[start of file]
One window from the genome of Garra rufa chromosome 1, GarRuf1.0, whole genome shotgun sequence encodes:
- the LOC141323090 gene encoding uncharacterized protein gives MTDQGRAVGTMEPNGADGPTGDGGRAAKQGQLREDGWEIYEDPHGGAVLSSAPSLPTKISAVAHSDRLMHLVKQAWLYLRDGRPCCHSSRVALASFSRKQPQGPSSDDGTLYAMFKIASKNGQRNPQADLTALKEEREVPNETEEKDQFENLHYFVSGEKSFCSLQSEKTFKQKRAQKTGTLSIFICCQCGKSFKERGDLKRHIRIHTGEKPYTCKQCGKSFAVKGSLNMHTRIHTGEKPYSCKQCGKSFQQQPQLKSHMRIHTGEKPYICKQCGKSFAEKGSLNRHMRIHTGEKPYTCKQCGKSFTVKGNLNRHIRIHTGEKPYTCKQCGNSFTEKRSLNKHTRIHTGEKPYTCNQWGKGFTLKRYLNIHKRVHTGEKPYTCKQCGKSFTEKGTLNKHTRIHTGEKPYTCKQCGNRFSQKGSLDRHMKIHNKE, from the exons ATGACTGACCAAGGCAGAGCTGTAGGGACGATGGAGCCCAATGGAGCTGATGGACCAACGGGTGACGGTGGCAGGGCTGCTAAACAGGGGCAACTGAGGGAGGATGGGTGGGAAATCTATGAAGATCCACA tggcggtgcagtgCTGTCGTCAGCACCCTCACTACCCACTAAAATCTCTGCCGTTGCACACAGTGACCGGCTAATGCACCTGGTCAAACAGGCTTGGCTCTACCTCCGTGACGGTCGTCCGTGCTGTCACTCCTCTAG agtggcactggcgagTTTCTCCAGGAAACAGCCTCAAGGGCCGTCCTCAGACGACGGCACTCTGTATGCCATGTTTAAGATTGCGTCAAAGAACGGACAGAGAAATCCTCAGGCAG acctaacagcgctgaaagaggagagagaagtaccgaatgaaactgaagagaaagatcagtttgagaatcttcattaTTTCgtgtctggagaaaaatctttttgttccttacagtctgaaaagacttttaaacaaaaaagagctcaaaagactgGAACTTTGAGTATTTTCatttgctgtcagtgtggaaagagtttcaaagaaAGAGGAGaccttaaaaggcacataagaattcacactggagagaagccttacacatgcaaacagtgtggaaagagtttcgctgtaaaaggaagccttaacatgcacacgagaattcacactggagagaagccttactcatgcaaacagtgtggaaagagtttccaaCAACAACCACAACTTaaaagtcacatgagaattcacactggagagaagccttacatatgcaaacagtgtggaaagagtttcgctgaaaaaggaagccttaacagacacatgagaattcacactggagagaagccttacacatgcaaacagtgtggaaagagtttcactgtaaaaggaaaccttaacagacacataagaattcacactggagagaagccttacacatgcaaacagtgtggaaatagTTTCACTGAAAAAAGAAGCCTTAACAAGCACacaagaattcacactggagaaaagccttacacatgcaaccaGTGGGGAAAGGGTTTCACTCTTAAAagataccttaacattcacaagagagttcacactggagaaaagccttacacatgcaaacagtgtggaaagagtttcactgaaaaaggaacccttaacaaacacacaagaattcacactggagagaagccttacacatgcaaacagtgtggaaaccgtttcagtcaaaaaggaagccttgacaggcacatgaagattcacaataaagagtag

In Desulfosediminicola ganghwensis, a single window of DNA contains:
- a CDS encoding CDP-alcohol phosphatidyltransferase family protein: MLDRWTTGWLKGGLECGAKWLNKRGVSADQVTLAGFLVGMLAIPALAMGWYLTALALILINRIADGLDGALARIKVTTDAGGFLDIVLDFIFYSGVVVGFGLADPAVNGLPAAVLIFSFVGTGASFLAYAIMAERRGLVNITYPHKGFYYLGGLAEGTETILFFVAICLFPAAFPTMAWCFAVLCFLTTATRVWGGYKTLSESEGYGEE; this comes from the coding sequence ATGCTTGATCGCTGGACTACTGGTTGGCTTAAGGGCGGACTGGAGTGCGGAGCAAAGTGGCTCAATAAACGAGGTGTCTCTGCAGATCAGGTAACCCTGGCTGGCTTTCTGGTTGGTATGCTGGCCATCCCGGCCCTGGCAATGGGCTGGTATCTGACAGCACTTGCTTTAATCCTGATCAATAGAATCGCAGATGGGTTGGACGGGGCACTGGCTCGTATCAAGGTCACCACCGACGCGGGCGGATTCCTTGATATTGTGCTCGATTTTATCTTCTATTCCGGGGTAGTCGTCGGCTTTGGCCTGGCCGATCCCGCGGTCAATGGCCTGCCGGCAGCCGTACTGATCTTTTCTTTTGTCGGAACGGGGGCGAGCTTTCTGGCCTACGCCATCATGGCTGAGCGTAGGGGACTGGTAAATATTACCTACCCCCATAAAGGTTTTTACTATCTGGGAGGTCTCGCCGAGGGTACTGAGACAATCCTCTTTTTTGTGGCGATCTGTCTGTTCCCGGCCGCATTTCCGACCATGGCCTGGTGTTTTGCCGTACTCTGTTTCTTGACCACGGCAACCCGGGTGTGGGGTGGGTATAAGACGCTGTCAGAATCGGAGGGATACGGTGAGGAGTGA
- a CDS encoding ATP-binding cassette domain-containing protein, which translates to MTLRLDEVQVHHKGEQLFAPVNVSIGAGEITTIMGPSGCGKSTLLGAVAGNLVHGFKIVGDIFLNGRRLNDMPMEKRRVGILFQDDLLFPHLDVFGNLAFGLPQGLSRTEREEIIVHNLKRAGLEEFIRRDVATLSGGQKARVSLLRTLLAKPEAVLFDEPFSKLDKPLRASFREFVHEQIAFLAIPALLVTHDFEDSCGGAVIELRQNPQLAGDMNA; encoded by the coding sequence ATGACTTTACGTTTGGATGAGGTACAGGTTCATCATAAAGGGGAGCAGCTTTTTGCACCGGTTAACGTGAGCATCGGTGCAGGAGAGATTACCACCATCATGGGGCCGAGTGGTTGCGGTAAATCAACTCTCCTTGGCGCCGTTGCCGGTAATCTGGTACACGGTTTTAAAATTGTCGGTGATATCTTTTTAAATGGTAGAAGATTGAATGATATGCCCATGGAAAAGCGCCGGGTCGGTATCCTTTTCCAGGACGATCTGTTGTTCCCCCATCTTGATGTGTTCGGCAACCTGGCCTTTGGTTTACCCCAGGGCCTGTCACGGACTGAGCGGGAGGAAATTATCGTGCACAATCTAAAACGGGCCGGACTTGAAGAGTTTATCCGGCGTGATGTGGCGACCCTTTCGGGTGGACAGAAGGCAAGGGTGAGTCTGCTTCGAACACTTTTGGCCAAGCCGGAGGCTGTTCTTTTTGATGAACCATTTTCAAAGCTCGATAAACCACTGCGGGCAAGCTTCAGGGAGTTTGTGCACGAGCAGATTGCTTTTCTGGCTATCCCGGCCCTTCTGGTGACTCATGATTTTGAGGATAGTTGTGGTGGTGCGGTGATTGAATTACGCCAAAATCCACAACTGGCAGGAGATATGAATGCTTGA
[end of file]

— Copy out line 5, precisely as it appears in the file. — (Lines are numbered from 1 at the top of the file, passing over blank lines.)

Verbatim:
- a CDS encoding ATP-binding cassette domain-containing protein, which translates to MTLRLDEVQVHHKGEQLFAPVNVSIGAGEITTIMGPSGCGKSTLLGAVAGNLVHGFKIVGDIFLNGRRLNDMPMEKRRVGILFQDDLLFPHLDVFGNLAFGLPQGLSRTEREEIIVHNLKRAGLEEFIRRDVATLSGGQKARVSLLRTLLAKPEAVLFDEPFSKLDKPLRASFREFVHEQIAFLAIPALLVTHDFEDSCGGAVIELRQNPQLAGDMNA; encoded by the coding sequence ATGACTTTACGTTTGGATGAGGTACAGGTTCATCATAAAGGGGAGCAGCTTTTTGCACCGGTTAACGTGAGCATCGGTGCAGGAGAGATTACCACCATCATGGGGCCGAGTGGTTGCGGTAAATCAACTCTCCTTGGCGCCGTTGCCGGTAATCTGGTACACGGTTTTAAAATTGTCGGTGATATCTTTTTAAATGGTAGAAGATTGAATGATATGCCCATGGAAAAGCGCCGGGTCGGTATCCTTTTCCAGGACGATCTGTTGTTCCCCCATCTTGATGTGTTCGGCAACCTGGCCTTTGGTTTACCCCAGGGCCTGTCACGGACTGAGCGGGAGGAAATTATCGTGCACAATCTAAAACGGGCCGGACTTGAAGAGTTTATCCGGCGTGATGTGGCGACCCTTTCGGGTGGACAGAAGGCAAGGGTGAGTCTGCTTCGAACACTTTTGGCCAAGCCGGAGGCTGTTCTTTTTGATGAACCATTTTCAAAGCTCGATAAACCACTGCGGGCAAGCTTCAGGGAGTTTGTGCACGAGCAGATTGCTTTTCTGGCTATCCCGGCCCTTCTGGTGACTCATGATTTTGAGGATAGTTGTGGTGGTGCGGTGATTGAATTACGCCAAAATCCACAACTGGCAGGAGATATGAATGCTTGA